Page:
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'Art Of The Deal' Ghostwriter On Why Trump Should Not Be President

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'Art Of The Deal' Ghostwriter On Why Trump Should Not Be President

'Art Of The Deal' Ghostwriter On Why Trump Should Not Be President

'Art Of The Deal' Ghostwriter On Why Trump Should Not Be President

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  • <iframe src="https://www.npr.org/player/embed/486924253/486933692" width="100%" height="290" frameborder="0" scrolling="no" title="NPR embedded audio player">
  • Transcript

Tony Schwartz (from left), Ivana Trump, photographer Francesco Scavullo and Donald Trump celebrate the publication of Donald Trump's 1987 book, The Art of the Deal, which was ghostwritten by Schwartz. Ron Galella/WireImage/Getty Images hide caption

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Ron Galella/WireImage/Getty Images

Tony Schwartz (from left), Ivana Trump, photographer Francesco Scavullo and Donald Trump celebrate the publication of Donald Trump's 1987 book, The Art of the Deal, which was ghostwritten by Schwartz.

Ron Galella/WireImage/Getty Images

In 1987, the book The Art of the Deal elevated Donald Trump from playboy developer to best-selling author.

From the opening paragraph of Trump's self-portrait as a shrewd and creative dealmaker:

"I don't do it for the money. I've got enough, much more than I'll ever need. I do it to do it. Deals are my art form. Other people paint beautifully on canvas or write wonderful poetry. I like making deals, preferably big deals. That's how I get my kicks."

Trump's name is on the cover of that book. But there's another one, too — beneath the portrait and the big golden letters spelling out TRUMP — the name of Tony Schwartz, the book's ghostwriter.

Schwartz did not weigh in on the presidential campaign until this week in a lengthy interview with The New Yorker.

Schwartz tells All Things Considered's Robert Siegel that he is speaking out now because he is extremely concerned about what Trump would be like as a president.

He says the portrait that he painted of Trump in The Art of the Deal is not accurate.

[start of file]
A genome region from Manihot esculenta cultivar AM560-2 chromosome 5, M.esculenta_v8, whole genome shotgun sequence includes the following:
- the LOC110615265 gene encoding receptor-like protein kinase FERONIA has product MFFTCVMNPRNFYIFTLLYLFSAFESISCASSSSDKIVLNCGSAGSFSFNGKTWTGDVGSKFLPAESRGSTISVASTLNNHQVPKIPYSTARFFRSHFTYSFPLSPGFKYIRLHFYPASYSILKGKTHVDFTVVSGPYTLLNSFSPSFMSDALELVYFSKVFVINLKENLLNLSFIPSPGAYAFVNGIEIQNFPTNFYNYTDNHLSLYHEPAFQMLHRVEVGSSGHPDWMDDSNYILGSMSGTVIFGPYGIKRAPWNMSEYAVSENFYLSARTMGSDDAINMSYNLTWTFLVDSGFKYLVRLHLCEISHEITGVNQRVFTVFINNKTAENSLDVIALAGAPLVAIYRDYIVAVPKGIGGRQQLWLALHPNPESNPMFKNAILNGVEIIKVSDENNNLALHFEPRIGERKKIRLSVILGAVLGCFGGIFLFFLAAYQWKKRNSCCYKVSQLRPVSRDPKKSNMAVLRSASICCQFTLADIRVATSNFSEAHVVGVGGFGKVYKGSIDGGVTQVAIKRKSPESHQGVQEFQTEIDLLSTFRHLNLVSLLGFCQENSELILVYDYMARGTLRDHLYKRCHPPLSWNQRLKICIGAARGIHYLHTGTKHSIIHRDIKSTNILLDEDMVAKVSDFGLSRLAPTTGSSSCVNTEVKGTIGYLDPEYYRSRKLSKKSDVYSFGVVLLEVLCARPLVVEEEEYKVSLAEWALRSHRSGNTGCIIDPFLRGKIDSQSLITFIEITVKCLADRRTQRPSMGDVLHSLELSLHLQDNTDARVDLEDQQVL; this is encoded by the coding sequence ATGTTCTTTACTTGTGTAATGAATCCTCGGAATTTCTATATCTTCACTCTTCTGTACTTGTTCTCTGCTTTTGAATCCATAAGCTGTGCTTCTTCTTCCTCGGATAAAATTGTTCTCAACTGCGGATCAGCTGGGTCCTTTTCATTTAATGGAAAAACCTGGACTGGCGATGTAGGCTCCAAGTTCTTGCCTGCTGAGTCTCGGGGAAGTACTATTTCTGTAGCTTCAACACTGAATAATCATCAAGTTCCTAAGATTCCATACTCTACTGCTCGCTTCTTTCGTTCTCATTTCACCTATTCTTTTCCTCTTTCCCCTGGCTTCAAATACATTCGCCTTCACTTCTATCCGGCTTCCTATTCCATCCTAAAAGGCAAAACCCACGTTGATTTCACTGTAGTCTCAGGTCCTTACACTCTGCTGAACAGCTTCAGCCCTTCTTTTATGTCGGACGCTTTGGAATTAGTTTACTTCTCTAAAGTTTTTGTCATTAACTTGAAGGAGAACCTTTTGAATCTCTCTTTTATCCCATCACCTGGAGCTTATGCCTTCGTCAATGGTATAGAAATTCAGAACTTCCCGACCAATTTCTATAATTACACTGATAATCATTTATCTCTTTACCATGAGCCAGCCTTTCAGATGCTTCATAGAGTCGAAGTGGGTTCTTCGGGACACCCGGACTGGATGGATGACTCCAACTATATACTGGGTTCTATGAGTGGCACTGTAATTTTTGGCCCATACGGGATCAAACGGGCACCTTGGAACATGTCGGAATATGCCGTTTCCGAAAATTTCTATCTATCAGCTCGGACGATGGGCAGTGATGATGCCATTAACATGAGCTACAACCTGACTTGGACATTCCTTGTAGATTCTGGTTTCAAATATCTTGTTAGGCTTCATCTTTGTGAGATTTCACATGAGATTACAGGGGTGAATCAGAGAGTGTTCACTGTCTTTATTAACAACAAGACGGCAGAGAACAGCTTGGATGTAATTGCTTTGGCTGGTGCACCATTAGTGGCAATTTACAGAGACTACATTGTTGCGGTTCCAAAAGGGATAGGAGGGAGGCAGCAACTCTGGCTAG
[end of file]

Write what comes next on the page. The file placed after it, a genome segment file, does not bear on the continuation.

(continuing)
"I helped to paint Trump as a vastly more appealing human being than he actually is. And I have no pride about that. ... I did it for the money. It's certainly weighed on me over the years," Schwartz says. "Now, since he's ... in a position to potentially become president, it makes my decision back then look very different than it did at the time."

Schwartz spent 18 months on the book, including eight or nine months sitting in Trump's office virtually every morning to get the information he needed.

"One of the chief things I'm concerned about is the limits of his attention span, which are as severe as any person I think I've ever met," Schwartz says. "No matter what question I asked, he would become impatient with it pretty quickly, and literally, from the very first time I sat down to start interviewing him, after about 10 or 15 minutes, he said, 'You know, I don't really wanna talk about this stuff, I'm not interested in it, I mean it's over, it's the past, I'm done with it, what else have you got?' "

The idea of a president in an "incredibly complex and threatening world who can't pay attention is itself frightening," Schwartz says.

Add to that the fact that Trump is so easily provoked, that what Schwartz calls Trump's insecurity "makes him incredibly reactive whenever he feels threatened, which is very, very often."

As an example, Schwartz says, his interview in The New Yorker came out on Monday. On Tuesday, he received "a long and threatening letter from his lawyer designed, I think, to muzzle me."

"For 25 years, I think Trump has done a very, very effective job of muzzling anyone who has worked for him or with him by signing very, very strict nondisclosure agreements before they start working with him," Schwartz says. "It just turns out that I started with him so early that he hadn't thought of it yet."

"The reason I'm stepping up is because no one else seems to be free or willing to do so," Schwartz says. "Believe me, it is not fun."

Use the audio link above to hear the full conversation.